are pausing on the threshold of prescriptive opinion, they will probably step in and seize the prize out of our hands. Countries such as Siam and Japan—which, from a false delicacy on the part of European cabinets, are permitted to keep their gates closed against the admission of foreigners, and maintain a restrictive policy, prejudicial alike to themselves and the common interests of mankind — will probably before long be compelled to open their ports to the demand of American enterprise.

To sum up the progress of the United States, we may observe that in everything which tends to civilise and refine there exists a noble and generous emulation between that country and this. America is indebted much to our institutions for the liberty she now possesses; but whilst she has learned much from us, we on the other hand have received many useful lessons from her. In whatever is practical she hoids out many judicious examples for our imitation. In the simplicity of her jurisprudence, in the economy of her legislature; in the universality of education, in the cheap diffusion of knowledge; in her railways, telegraphs, ship-building-in fact, in every branch of her establishments and industry

we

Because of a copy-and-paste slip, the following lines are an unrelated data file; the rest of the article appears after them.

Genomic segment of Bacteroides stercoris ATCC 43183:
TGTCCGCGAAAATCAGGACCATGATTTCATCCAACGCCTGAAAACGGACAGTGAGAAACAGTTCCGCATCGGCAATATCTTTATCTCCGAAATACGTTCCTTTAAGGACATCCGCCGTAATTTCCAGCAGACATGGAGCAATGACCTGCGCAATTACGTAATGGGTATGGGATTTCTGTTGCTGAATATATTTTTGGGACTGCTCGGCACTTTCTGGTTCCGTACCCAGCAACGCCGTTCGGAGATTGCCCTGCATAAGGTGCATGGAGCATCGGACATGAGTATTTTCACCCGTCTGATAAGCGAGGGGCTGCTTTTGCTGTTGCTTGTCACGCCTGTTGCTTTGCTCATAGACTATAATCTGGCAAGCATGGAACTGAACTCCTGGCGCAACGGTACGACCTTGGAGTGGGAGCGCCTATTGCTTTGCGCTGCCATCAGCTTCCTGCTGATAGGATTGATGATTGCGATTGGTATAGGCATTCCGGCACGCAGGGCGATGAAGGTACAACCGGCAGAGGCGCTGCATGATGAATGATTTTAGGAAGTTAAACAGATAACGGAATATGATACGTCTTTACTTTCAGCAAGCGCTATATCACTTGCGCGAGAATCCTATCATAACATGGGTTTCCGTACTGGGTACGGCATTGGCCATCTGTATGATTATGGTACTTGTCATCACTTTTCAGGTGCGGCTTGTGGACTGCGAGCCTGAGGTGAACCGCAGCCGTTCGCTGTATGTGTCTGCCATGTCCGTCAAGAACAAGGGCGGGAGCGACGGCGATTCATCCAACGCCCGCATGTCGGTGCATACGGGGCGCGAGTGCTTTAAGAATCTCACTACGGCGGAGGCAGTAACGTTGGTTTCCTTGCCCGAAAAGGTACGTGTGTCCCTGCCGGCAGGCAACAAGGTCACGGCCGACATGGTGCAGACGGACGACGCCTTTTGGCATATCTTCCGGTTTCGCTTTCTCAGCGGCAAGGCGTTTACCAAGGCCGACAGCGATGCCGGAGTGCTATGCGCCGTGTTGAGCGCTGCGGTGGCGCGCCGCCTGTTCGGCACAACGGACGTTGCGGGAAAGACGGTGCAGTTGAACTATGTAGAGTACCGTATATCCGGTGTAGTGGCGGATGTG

there are many things to excite an honest envy; and in all these the two countries have a mutual interest, which we trust will never be severed. But what are our anticipations for the future of this great congeries ? Some there are who would look forward to the dissolution of the Union, and the substitution of independent governments over the whole of this vast continent. They hear of divisions and rumours of wars between the northern and southern states, and predict that the hour is come; or, failing this, they view the immense agricultural interest about to spring up in the Valley of the Mississippi, and believe it to be incompatible with the manufacturing interest now so rapidly increasing in the sea - board states, especially since the two appear to be separated by that vast natural barrier, the chain of the Alleghanies, and farther westward, the Rocky Mountains. For ourselves, however, we entertain very different expectations. The Union, as it exists, is a union of several states for mutual advantage and strength, having the most ample and absolute power in themselves to regulate every particular relative to their individual local necessities. Thus whilst all enjoy the benefit, no partiality exists; whilst each pays, as it were, mite towards the general good, together they reap abundantly. The interest of each will be so interwoven with the commonwealth that none will dare to attempt the separation of the smallest part. We feel that the empire of the United States will extend still farther, not by the force of armies, but by the moral influence of attraction. Mexico, for instance, longs to enjoy the peace and stability which she sees so near her, and this is to be obtained without forfeiting her independence by joining the Union. But we feel the destiny of this federation to lie farther. Having annexed Mexico, it will not be too great an effort to traverse the Isthmus, and by the same influence unite other nations. Thus empire upon empire, and federation upon federation, may be drawn together until the New World from north to south has received the institutions of this country, and the whole western hemisphere enjoys the liberty and speaks in the language of Great Britain.